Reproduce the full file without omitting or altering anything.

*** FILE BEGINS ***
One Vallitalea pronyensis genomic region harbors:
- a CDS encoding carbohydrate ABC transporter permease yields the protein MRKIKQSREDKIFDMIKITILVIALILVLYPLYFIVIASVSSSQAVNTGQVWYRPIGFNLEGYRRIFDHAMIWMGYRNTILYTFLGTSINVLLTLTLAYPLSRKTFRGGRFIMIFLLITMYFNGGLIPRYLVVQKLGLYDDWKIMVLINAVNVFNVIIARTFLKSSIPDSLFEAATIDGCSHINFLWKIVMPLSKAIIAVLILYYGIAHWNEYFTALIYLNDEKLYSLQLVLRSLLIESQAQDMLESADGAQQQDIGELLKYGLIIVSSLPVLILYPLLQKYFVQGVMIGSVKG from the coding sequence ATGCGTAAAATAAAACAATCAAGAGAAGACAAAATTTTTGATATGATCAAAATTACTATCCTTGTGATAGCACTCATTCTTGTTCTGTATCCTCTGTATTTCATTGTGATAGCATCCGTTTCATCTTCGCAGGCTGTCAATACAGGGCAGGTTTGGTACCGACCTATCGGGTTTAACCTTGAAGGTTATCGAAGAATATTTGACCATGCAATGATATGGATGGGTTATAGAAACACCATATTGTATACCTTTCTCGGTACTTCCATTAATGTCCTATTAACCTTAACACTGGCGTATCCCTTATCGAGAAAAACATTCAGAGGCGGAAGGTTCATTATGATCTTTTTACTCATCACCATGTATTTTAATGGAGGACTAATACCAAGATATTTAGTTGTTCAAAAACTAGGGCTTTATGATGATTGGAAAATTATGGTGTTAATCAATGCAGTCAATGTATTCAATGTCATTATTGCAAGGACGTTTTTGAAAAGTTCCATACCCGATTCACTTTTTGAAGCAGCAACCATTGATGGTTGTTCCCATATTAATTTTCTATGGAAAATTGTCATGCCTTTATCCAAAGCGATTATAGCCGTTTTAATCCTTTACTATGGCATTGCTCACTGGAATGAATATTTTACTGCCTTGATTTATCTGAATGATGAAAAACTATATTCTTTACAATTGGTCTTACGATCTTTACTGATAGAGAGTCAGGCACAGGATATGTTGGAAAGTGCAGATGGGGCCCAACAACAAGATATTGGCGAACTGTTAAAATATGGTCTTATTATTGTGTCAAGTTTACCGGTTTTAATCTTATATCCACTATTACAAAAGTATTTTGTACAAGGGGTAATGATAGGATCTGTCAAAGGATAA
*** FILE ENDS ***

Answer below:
One Vallitalea pronyensis genomic region harbors:
- a CDS encoding carbohydrate ABC transporter permease yields the protein MRKIKQSREDKIFDMIKITILVIALILVLYPLYFIVIASVSSSQAVNTGQVWYRPIGFNLEGYRRIFDHAMIWMGYRNTILYTFLGTSINVLLTLTLAYPLSRKTFRGGRFIMIFLLITMYFNGGLIPRYLVVQKLGLYDDWKIMVLINAVNVFNVIIARTFLKSSIPDSLFEAATIDGCSHINFLWKIVMPLSKAIIAVLILYYGIAHWNEYFTALIYLNDEKLYSLQLVLRSLLIESQAQDMLESADGAQQQDIGELLKYGLIIVSSLPVLILYPLLQKYFVQGVMIGSVKG from the coding sequence ATGCGTAAAATAAAACAATCAAGAGAAGACAAAATTTTTGATATGATCAAAATTACTATCCTTGTGATAGCACTCATTCTTGTTCTGTATCCTCTGTATTTCATTGTGATAGCATCCGTTTCATCTTCGCAGGCTGTCAATACAGGGCAGGTTTGGTACCGACCTATCGGGTTTAACCTTGAAGGTTATCGAAGAATATTTGACCATGCAATGATATGGATGGGTTATAGAAACACCATATTGTATACCTTTCTCGGTACTTCCATTAATGTCCTATTAACCTTAACACTGGCGTATCCCTTATCGAGAAAAACATTCAGAGGCGGAAGGTTCATTATGATCTTTTTACTCATCACCATGTATTTTAATGGAGGACTAATACCAAGATATTTAGTTGTTCAAAAACTAGGGCTTTATGATGATTGGAAAATTATGGTGTTAATCAATGCAGTCAATGTATTCAATGTCATTATTGCAAGGACGTTTTTGAAAAGTTCCATACCCGATTCACTTTTTGAAGCAGCAACCATTGATGGTTGTTCCCATATTAATTTTCTATGGAAAATTGTCATGCCTTTATCCAAAGCGATTATAGCCGTTTTAATCCTTTACTATGGCATTGCTCACTGGAATGAATATTTTACTGCCTTGATTTATCTGAATGATGAAAAACTATATTCTTTACAATTGGTCTTACGATCTTTACTGATAGAGAGTCAGGCACAGGATATGTTGGAAAGTGCAGATGGGGCCCAACAACAAGATATTGGCGAACTGTTAAAATATGGTCTTATTATTGTGTCAAGTTTACCGGTTTTAATCTTATATCCACTATTACAAAAGTATTTTGTACAAGGGGTAATGATAGGATCTGTCAAAGGATAA